... the howling ocean of popery that surrounds us—a letter from England has reached me at last. I find my insignificant existence suddenly remembered by Mr. Franklin Blake. My wealthy relative—would that I could add my spiritually-wealthy relative!—writes, without ...
— The Moonstone • Wilkie Collins

... scruples not to avail himself of his position, for the gratification of party rancor, and who makes the performance of his duties subservient to his prejudices, both religious and political. Think, for instance, of a rancorous No-Popery-man being made agent to an estate where the majority of ...
— Valentine M'Clutchy, The Irish Agent - The Works of William Carleton, Volume Two • William Carleton

... work. In Boston, in 1834, the report that a woman was detained against her will in the Ursuline convent at Charlestown, near Boston, led to the burning of the building by a drunken mob. The Titus Oates of the American no-popery panic, in 1836, was an infamous woman named Maria Monk, whose monstrous stories of secret horrors perpetrated in a convent in Montreal, in which she claimed to have lived as a nun, were published by a respectable house and had immense ...
— A History of American Christianity • Leonard Woolsey Bacon

... a Convent," was one of a series by our artist intended to illustrate Sheridan's comedy of "The Duenna," produced in 1775. This was close upon the period of Lord Gordon's riots (1780), and the "No Popery" feeling which then prevailed finds illustration in this work of Collet's. Like Sandby, he worked also in water-colour, and two of his sketches in this medium are mentioned by Bryan as in the Victoria and ...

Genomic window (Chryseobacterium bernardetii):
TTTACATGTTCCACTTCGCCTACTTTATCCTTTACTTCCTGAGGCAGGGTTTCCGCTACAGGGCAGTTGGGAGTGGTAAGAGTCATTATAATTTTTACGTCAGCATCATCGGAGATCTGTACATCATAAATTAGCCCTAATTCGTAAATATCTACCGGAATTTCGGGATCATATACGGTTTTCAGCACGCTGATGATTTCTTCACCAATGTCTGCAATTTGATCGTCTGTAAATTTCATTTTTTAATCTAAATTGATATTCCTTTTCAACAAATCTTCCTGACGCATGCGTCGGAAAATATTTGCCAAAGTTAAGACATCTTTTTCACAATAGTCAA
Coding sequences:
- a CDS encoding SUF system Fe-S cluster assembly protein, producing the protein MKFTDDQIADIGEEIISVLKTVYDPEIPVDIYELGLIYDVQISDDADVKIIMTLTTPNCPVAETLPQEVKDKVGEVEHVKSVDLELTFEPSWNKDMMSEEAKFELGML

— The Eighteenth Century in English Caricature • Selwyn Brinton

... is one of the fallacies of the Romish Church. But I am not surprised that popery acquires such power over the ignorant; for it assails the mind through every sense; through the sight by its pageantry, the hearing by its splendid music, the smell by the delicious odor of the ...
— The World of Waters - A Peaceful Progress o'er the Unpathed Sea • Mrs. David Osborne

... the Primitives these days is just Popery," said Caesar. "Let's go back to the warm ould Methodism ...
— The Manxman - A Novel - 1895 • Hall Caine

... worthy teachers should chance to hit upon a text of scripture which they could interpret against us,—farewell to the expected aid! Nay," he added, laughing, "I believe there are already some, who fancy they see the cloven foot of popery beneath our plain exterior, and, if that should once shew itself, why, they would as soon fight for the devil, to whom they might think us very ...
— The Rivals of Acadia - An Old Story of the New World • Harriet Vaughan Cheney